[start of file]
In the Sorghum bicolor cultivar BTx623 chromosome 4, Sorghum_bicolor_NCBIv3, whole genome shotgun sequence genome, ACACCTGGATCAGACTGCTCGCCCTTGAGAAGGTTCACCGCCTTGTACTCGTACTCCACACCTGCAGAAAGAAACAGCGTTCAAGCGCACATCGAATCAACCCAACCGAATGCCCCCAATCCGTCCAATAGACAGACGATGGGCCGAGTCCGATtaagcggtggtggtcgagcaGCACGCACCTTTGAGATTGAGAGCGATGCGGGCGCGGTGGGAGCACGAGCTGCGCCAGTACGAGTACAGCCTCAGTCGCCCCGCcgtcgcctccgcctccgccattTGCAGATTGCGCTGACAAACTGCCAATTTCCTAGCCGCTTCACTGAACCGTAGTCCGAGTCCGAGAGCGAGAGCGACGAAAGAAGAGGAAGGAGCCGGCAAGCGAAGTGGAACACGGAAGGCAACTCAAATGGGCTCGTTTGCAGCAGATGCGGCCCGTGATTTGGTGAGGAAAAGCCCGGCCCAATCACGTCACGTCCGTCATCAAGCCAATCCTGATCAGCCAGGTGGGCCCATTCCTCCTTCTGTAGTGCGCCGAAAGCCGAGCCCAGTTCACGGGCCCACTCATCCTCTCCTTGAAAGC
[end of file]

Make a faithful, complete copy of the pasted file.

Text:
In the Sorghum bicolor cultivar BTx623 chromosome 4, Sorghum_bicolor_NCBIv3, whole genome shotgun sequence genome, ACACCTGGATCAGACTGCTCGCCCTTGAGAAGGTTCACCGCCTTGTACTCGTACTCCACACCTGCAGAAAGAAACAGCGTTCAAGCGCACATCGAATCAACCCAACCGAATGCCCCCAATCCGTCCAATAGACAGACGATGGGCCGAGTCCGATtaagcggtggtggtcgagcaGCACGCACCTTTGAGATTGAGAGCGATGCGGGCGCGGTGGGAGCACGAGCTGCGCCAGTACGAGTACAGCCTCAGTCGCCCCGCcgtcgcctccgcctccgccattTGCAGATTGCGCTGACAAACTGCCAATTTCCTAGCCGCTTCACTGAACCGTAGTCCGAGTCCGAGAGCGAGAGCGACGAAAGAAGAGGAAGGAGCCGGCAAGCGAAGTGGAACACGGAAGGCAACTCAAATGGGCTCGTTTGCAGCAGATGCGGCCCGTGATTTGGTGAGGAAAAGCCCGGCCCAATCACGTCACGTCCGTCATCAAGCCAATCCTGATCAGCCAGGTGGGCCCATTCCTCCTTCTGTAGTGCGCCGAAAGCCGAGCCCAGTTCACGGGCCCACTCATCCTCTCCTTGAAAGC